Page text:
Tony DiCicco (pictured) is shown above addressing the audience during his induction to the U.S. Soccer Hall of Fame on May 30, 2012. (Photo: Jose Argueta/isiphotos.com)
NEW YORK -- The passing of Tony DiCicco at 68-years-old on Monday stunned the United States soccer community in so many ways because he was one of the sport’s most beloved figures.
Besides guiding the U.S. women to the 1996 Olympic gold medal and to the 1999 Women's World Cup, he brought several unique gifts to the game. DiCicco had a knowledge of soccer second to none, was a master motivator and a gifted communicator.
For example, after the Americans survived a classic 3-2 quarterfinal thriller with Germany in the 1999 Women's World Cup, DiCicco went to the press box to watch the Brazil-Nigeria encounter in the second game of a doubleheader in Landover, Maryland, rather than sitting in the stands or a special box.
He held court with the writers, talking about the game at hand, while noting players’ strengths and weaknesses and strategic moves.
“We mourn the loss of one of the most influential coaches in U.S. Soccer history,” U.S. Soccer President Sunil Gulati commented. “Tony’s passion for the game as a coach, administrator and broadcaster was always evident and his relationships with everyone in the soccer community distinguished him as a compassionate and much-loved man.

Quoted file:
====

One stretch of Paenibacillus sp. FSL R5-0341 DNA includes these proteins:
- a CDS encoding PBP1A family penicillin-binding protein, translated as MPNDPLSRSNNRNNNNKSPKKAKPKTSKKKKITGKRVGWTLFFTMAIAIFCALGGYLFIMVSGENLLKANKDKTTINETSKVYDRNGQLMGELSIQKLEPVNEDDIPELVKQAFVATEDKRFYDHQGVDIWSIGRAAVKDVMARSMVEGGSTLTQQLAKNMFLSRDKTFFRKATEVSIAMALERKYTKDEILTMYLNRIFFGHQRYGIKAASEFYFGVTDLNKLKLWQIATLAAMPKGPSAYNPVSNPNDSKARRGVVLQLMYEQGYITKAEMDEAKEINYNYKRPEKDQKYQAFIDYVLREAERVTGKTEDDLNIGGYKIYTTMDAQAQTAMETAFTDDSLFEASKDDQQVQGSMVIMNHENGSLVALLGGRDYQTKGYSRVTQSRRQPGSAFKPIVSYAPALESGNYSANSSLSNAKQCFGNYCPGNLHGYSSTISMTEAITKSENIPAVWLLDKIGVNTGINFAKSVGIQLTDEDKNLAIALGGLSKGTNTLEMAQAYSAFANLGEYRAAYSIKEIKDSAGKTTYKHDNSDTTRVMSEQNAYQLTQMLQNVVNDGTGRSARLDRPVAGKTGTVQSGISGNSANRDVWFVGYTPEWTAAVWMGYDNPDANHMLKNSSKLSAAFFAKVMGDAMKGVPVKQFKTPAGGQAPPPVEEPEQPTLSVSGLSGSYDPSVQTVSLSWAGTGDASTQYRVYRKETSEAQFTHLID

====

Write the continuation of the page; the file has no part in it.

“U.S. Soccer will forever be thankful to Tony for his vast contributions to the game. We extend thoughts and condolences to his family and to the many people who were positively impacted by him during what was a remarkable life.”
Inducted into the National Soccer Hall of Fame in 2012, DiCicco also directed the U.S. to the 2008 FIFA Under-20 Women’s World Cup crown. He was the Women's United Soccer Association commissioner (2002-03) and a TV commentator.
DiCicco is survived by his wife Diane and four sons -- Anthony, Andrew, Alex and Nicholas.